Skin cancer, a disease in which cells lose the ability to grow in normal healthy ways, is a rising concern for many people. Every year, 1.3 million American people are diagnosed with some kind of skin cancer, and almost half of everyone in the country will have had some form of skin cancer by the time they are 65. It seems like a bleak picture, but the good news is that modern medical technology can cure almost every known form of skin cancer as long as it is detected early and given the proper treatment, which means that knowing the first signs of skin cancer and being aware of the symptoms can save millions from this disease.
Skin cancer often takes the form of a sore or a pimple that won’t heal, typically appearing as an abnormal growth on the skin. The first sign of skin cancer is if these sores or growths either appear out of nowhere, or significantly alter their shape. They might also ooze fluid or crust and scab over, and will simply not heal over or reduce in size, regardless of over-the-counter treatment. The growths might change in size or color, marking them as an area for concern, you should tell your doctor anytime that you develop a new growth on the skin, or a mole, sore, or other spot on the skin significantly changes in size or shape. The outward signs of skin cancer usually appear on parts of the body that are most often exposed to the sun, such as the v-shaped area of the chest, the face, the neck, and the upper back. Remember that only a doctor can tell if a skin growth is benign or cancerous.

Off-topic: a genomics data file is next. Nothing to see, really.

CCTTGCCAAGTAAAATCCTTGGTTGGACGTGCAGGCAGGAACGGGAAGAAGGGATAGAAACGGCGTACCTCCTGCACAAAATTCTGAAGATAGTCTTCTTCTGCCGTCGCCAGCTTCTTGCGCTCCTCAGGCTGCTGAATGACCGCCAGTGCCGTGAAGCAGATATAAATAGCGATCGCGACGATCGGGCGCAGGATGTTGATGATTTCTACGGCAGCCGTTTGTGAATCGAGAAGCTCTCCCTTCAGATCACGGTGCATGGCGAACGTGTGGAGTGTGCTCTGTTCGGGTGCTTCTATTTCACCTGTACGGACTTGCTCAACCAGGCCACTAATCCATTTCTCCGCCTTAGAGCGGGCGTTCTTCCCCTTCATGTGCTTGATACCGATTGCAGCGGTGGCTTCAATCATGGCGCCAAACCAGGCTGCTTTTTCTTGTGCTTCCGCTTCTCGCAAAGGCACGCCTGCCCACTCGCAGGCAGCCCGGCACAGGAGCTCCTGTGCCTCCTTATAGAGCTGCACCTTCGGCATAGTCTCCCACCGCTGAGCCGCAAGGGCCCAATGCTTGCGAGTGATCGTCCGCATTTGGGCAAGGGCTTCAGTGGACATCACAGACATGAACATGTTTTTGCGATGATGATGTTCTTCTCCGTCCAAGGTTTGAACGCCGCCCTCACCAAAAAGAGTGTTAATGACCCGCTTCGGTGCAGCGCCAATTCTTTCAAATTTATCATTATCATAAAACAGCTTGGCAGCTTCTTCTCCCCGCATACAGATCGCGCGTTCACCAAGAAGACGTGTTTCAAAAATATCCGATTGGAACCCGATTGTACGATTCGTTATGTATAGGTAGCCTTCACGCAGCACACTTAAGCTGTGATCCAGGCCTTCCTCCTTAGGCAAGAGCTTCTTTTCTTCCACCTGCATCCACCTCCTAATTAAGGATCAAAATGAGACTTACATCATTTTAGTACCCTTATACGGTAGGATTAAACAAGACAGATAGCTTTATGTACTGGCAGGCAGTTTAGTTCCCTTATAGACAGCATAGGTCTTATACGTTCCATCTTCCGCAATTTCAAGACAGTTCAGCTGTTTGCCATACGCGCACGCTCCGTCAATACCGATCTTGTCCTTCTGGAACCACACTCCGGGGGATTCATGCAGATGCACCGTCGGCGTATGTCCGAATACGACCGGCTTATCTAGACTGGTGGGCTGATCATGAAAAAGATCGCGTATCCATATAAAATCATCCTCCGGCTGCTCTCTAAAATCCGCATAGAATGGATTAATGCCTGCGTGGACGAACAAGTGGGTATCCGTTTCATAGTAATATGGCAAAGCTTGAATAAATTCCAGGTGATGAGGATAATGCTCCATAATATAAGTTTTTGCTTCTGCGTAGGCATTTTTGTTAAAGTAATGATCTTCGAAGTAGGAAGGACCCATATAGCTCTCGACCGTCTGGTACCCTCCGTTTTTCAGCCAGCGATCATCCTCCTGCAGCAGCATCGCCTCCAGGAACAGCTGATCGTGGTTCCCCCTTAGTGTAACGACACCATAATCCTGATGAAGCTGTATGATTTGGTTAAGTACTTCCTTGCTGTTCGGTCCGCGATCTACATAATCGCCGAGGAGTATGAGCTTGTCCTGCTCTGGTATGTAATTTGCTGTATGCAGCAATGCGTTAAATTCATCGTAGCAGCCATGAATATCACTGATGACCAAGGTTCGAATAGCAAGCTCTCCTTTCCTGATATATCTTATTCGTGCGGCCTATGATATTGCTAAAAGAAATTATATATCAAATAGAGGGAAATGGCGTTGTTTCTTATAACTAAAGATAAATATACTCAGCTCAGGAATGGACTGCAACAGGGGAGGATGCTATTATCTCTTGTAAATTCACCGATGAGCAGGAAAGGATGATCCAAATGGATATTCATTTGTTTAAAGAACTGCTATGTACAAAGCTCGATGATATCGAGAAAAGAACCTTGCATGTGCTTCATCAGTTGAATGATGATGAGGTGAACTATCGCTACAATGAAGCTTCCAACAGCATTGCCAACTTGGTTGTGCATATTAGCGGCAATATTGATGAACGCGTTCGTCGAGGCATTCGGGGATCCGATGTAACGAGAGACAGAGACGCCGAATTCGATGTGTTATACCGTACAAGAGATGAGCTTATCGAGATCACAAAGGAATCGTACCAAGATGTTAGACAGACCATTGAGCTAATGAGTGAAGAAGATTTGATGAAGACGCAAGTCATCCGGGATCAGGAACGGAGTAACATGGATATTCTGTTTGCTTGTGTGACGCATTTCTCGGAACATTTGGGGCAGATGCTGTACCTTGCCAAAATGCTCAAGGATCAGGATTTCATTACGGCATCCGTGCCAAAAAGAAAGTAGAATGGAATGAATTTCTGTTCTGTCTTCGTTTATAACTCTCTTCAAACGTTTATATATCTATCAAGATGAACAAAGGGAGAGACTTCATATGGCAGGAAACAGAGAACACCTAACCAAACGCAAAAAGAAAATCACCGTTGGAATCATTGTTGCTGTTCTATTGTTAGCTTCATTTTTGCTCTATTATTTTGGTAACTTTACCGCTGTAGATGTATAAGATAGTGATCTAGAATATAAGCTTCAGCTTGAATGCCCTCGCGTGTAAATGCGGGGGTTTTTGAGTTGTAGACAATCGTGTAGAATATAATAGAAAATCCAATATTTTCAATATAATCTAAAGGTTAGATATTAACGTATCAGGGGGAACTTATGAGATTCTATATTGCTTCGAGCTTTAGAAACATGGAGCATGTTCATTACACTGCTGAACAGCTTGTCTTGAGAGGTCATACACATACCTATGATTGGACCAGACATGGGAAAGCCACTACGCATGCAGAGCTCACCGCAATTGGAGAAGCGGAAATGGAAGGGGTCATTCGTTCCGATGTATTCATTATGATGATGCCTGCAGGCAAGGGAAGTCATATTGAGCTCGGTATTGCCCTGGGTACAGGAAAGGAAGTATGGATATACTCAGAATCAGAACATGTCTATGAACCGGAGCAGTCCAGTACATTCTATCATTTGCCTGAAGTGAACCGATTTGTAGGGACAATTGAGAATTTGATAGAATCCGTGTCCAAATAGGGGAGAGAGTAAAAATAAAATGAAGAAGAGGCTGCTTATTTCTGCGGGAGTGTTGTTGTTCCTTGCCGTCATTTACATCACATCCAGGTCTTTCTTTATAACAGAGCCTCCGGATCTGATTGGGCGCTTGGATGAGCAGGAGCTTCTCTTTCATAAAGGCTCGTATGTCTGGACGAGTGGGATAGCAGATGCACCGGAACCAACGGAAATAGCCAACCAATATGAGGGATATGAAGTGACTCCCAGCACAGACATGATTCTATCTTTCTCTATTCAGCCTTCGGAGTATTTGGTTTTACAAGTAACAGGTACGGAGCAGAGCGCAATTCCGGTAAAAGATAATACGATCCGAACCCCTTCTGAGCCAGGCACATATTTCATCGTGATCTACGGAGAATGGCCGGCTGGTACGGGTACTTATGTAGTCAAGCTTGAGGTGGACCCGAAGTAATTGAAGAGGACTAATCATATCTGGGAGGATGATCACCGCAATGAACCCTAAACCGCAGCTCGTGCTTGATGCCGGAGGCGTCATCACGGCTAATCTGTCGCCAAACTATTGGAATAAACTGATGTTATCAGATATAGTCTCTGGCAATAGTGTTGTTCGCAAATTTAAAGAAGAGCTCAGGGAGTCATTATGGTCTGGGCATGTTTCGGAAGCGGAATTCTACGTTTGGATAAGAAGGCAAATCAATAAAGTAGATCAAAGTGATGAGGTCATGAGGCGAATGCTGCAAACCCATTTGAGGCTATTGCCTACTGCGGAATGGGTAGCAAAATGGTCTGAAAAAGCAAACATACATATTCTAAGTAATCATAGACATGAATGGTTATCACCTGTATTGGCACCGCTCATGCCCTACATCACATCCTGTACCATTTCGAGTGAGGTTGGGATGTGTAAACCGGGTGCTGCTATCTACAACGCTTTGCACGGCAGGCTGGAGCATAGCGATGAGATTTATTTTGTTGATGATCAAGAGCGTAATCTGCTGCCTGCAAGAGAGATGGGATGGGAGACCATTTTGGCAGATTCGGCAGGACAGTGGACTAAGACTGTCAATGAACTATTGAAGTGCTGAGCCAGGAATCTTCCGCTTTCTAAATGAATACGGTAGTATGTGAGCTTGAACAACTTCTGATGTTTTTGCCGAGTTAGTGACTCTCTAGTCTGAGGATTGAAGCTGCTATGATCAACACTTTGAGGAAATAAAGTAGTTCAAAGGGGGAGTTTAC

Something that’s important to know while you’re looking for the first signs of skin cancer is how to do a self-examination and see if there is anything that you need to ask your doctor about. You can give yourself a regular check-over for any new growths or to monitor if one might be changing, to look for sores or moles. In particular, you want to look for signs of melanoma, the most malignant and dangerous forms of cancer. To look for melanoma, you want to look for things like the growth being asymmetrical, where one side has a different shape than the other. When the growth has scalloped or uneven edges or has more than one color is another sign of a possible melanoma, they may be black, have colored specks in them, or be shades of brown. Also, if the size measured edge to edge is bigger than a pencil eraser on a new growth, it could be a melanoma.
Skin cancer can be a frightening thing, however it is almost always extremely treatable and can be cured with a minimum of damage to the body if it is discovered early enough. Doctors and medical associations constantly stress the importance of knowing the first signs of skin cancer and being able to check yourself for melanomas, and now, you can.